The Chinese Lion

Kenya does not need development through goodwill, it needs development through investment.  And they are getting it, but not without its own set of problems.  This investment is coming from the Chinese.  The Chinese government is investing millions (if not billions?) of dollars into Kenya, and Kenya is paying the Chinese government as well.  Trade figures between the two are seeing double digit growth.  China is developing the infrastructure of the nation, building roads, and stabilizing the power Grid.  They are building stadiums and medical centers and rice-fields.  They are doing the heavy lifting that Kenya seems unable to do.  If this seems insulting, I will be fair to everyone: the US cannot do its own heavy lifting anymore either:  Europeans are helping build our power plants and rebuild our road infrastructure.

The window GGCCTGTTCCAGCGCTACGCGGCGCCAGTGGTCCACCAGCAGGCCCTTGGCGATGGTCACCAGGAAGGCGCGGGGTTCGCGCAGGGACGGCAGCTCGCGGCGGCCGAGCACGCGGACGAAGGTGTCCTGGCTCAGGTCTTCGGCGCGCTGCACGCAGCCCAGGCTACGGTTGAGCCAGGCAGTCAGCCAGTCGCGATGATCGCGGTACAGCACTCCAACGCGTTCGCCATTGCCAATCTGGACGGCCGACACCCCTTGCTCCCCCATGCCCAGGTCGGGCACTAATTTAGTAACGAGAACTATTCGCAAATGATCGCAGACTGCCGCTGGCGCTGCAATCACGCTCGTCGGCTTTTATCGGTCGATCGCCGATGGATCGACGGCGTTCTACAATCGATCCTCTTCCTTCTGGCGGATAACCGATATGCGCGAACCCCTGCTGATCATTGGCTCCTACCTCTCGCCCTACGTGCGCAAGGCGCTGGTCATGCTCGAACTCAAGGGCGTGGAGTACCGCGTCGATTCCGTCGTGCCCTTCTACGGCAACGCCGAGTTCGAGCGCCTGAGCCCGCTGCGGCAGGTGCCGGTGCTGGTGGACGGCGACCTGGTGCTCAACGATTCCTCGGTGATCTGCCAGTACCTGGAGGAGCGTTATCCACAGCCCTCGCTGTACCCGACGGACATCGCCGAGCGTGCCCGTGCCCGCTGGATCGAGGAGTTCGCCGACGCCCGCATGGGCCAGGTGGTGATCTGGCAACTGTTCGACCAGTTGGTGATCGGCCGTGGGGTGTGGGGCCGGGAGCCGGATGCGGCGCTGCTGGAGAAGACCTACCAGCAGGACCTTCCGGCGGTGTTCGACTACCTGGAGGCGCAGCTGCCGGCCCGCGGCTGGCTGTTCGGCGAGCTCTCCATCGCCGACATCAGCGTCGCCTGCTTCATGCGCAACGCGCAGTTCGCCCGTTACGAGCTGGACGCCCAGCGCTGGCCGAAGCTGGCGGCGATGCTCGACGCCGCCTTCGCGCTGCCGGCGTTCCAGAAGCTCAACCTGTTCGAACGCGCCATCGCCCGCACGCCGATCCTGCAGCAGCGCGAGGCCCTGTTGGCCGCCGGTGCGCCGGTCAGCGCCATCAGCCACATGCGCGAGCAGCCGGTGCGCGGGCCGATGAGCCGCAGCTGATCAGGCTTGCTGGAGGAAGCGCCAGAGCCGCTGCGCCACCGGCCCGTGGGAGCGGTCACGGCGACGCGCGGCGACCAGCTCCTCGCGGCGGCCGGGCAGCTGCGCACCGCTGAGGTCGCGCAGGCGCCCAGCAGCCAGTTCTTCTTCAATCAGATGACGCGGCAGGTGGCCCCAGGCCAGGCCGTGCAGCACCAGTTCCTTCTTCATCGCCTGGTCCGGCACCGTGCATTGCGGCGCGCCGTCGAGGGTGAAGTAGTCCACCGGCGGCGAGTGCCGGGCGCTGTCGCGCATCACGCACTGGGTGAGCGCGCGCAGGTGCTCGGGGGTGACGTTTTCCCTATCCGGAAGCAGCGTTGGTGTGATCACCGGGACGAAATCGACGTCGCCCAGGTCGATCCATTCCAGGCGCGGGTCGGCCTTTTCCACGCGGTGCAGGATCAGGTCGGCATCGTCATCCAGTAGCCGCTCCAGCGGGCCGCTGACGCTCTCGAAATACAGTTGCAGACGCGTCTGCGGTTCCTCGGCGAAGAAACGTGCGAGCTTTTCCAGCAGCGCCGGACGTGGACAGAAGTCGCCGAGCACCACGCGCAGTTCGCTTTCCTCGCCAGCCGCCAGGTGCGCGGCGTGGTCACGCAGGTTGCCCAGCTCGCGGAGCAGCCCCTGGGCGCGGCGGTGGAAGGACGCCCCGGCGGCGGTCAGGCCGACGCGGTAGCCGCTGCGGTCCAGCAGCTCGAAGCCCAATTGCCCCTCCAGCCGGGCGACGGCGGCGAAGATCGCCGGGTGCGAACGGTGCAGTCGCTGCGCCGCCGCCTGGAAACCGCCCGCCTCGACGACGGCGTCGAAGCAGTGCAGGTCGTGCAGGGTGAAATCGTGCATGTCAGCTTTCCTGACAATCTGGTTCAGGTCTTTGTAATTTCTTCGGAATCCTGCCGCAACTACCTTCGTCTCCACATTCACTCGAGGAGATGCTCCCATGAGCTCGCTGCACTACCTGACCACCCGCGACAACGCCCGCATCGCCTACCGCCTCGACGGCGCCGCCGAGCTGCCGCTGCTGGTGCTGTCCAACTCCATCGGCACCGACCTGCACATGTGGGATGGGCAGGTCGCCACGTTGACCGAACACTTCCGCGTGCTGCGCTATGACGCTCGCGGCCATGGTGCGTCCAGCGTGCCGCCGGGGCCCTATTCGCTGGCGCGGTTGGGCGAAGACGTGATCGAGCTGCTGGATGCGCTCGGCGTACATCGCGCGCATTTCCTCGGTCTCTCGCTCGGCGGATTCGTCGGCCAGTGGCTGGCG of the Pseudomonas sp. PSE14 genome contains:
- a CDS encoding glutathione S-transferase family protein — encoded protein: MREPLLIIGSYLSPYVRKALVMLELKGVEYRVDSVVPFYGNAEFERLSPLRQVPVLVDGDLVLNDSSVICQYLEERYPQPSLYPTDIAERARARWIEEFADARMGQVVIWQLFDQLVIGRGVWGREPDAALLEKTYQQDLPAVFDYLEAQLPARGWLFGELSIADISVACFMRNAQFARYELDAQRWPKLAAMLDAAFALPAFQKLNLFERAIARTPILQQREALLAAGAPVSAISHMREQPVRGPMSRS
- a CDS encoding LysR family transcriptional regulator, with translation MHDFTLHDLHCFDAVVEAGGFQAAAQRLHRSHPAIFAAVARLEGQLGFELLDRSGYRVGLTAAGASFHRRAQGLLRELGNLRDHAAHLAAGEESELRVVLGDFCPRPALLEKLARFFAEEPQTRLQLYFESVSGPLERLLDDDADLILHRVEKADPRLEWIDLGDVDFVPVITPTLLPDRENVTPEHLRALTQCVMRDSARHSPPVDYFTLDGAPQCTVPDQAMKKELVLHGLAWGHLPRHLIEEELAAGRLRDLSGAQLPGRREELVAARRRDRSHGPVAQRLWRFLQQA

Why are the Chinese investing so much?  Because of what I would call a difference in goals between the Chinese and the West when it comes to development.  I will safely say that most Western development organizations want to be culturally sensitive and allow Kenyans to catch up to, “modern times,” while at the same time figure out how all of this modernity fits into their own culture, handing over the reigns of cultural preservation to the Kenyans themselves.  This means that many Western developers focus on low-cultural-impact goodwill projects, such as increasing food production (or just handing out the food…) and developing local-level income generating activities.